IT’S NOT A LINKS COURSE It looks like a “links” course – it’s got fescues grass, it’s got wind, it’s got no trees – but it’s not a “links” course. Rather, it’s what one of the course architects, Dana Fry, likes to call, a “heartland” course – something in between a links and parkland course. IT’S A FIRST FOR WISCONSIN Of the first 116 US Opens, 65 have been held in the Great Lakes region – 18 in New York, 17 in Pennsylvania, 13 in Illinois, seven in Ohio, six in Michigan and four in Minnesota. This will be the first US Open held in America’s Dairyland.
IT’S A PAR 72 For the first time in 25 years, the US Open scorecard is at par 72. The last time came at Pebble Beach in 1992, when the 502-yard second hole was still played as a par 5. Since then, the US Open has generally been played at par 70. AVOID THE BUNKERS There are 138 of them and unlike bunkers at most courses, there are almost no flat bottoms. Tour pros, who normally don’t mind finding bunkers if they miss a green, will now have to suffer the consequences of an endless variety of uphill, downhill and sidehill lies. They will have restricted backswings, and at times won’t even be allowed to play at the green, let alone the pin. These are genuine hazards.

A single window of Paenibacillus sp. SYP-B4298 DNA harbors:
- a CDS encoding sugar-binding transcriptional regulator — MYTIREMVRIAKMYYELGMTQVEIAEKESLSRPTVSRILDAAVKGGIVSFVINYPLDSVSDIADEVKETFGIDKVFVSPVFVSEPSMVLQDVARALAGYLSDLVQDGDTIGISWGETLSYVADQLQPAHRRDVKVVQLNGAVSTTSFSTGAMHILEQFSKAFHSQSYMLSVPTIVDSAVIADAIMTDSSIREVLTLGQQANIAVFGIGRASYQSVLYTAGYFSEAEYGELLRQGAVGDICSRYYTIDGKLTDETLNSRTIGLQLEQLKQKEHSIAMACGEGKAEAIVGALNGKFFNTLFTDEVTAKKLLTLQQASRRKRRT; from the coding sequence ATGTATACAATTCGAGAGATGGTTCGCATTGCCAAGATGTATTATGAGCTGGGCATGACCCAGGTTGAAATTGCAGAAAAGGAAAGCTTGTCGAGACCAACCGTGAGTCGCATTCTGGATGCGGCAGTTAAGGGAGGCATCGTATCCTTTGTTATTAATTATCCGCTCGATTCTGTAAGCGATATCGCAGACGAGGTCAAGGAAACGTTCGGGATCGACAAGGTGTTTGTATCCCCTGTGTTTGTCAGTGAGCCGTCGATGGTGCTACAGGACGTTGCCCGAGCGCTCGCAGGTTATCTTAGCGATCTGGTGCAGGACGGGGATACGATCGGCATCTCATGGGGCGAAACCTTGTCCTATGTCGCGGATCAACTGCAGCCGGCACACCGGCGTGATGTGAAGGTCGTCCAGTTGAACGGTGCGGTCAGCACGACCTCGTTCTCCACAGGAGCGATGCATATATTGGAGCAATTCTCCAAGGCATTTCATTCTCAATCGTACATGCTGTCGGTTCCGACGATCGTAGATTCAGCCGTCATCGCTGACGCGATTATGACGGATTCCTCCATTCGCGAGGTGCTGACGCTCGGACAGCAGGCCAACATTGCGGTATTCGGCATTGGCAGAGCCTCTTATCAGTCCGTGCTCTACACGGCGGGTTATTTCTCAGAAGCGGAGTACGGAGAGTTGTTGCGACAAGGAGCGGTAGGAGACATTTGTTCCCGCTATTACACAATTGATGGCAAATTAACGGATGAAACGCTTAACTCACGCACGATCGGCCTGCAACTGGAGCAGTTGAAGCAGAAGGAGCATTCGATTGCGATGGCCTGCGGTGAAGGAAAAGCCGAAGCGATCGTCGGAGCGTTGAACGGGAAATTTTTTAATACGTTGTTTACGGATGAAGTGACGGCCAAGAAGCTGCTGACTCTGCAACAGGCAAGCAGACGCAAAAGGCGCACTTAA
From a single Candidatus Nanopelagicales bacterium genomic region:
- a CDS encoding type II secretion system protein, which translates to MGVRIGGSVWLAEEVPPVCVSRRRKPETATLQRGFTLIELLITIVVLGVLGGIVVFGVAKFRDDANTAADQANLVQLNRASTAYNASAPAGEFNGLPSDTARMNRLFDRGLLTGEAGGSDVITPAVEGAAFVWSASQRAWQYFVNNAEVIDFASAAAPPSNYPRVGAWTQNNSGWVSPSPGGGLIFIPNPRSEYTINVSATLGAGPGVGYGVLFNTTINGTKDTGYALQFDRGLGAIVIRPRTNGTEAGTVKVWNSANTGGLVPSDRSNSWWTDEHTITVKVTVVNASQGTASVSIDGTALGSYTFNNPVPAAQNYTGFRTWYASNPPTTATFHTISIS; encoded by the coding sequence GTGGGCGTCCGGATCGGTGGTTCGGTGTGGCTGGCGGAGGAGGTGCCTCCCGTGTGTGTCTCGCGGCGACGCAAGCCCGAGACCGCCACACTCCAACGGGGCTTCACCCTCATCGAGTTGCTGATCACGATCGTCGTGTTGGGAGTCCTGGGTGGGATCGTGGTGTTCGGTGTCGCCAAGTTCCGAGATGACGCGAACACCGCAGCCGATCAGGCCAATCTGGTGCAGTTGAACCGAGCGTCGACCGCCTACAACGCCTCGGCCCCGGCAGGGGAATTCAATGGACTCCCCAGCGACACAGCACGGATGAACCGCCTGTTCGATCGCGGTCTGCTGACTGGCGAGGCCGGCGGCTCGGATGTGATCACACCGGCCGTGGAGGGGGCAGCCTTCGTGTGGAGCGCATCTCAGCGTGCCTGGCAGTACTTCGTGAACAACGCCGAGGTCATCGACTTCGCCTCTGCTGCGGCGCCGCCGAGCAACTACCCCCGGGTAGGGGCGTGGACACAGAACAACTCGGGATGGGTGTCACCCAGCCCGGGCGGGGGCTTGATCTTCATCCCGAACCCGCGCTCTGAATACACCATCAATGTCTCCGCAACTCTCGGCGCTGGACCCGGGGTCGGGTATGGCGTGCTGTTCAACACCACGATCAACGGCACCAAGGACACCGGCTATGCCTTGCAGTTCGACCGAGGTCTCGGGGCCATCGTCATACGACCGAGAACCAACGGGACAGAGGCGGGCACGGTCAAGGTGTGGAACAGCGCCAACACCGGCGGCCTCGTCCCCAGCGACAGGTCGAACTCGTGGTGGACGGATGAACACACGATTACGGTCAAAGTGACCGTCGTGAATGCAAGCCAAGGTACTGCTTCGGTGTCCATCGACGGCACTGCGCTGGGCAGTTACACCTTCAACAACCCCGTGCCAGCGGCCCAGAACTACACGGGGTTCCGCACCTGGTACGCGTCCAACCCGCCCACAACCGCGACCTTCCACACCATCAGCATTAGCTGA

FLEXIBILITY Erin Hills could play differently off the tee in each of the four rounds, thanks to the flexibility the architects embedded with their design. Every hole, except the par-4 11th, has at least two different teeing grounds. The par-5 18th has four grounds. Depending on the yardage, the drive zone may be different, and bunkers may come into play one round and be a non-factor in another. Plus, the par-4 15th will likely be drivable in at least one round.
SIX HOLE SHOOTER The last six holes on Sunday could provide a frantic finish. There are two par 5s (14 and 18), two par 4s (15 and 17) and two par 3s (13 and 16). Par 72 courses such as TPC Sawgrass and Augusta National have shown that having two par 5s on the back side can produce fireworks down the stretch.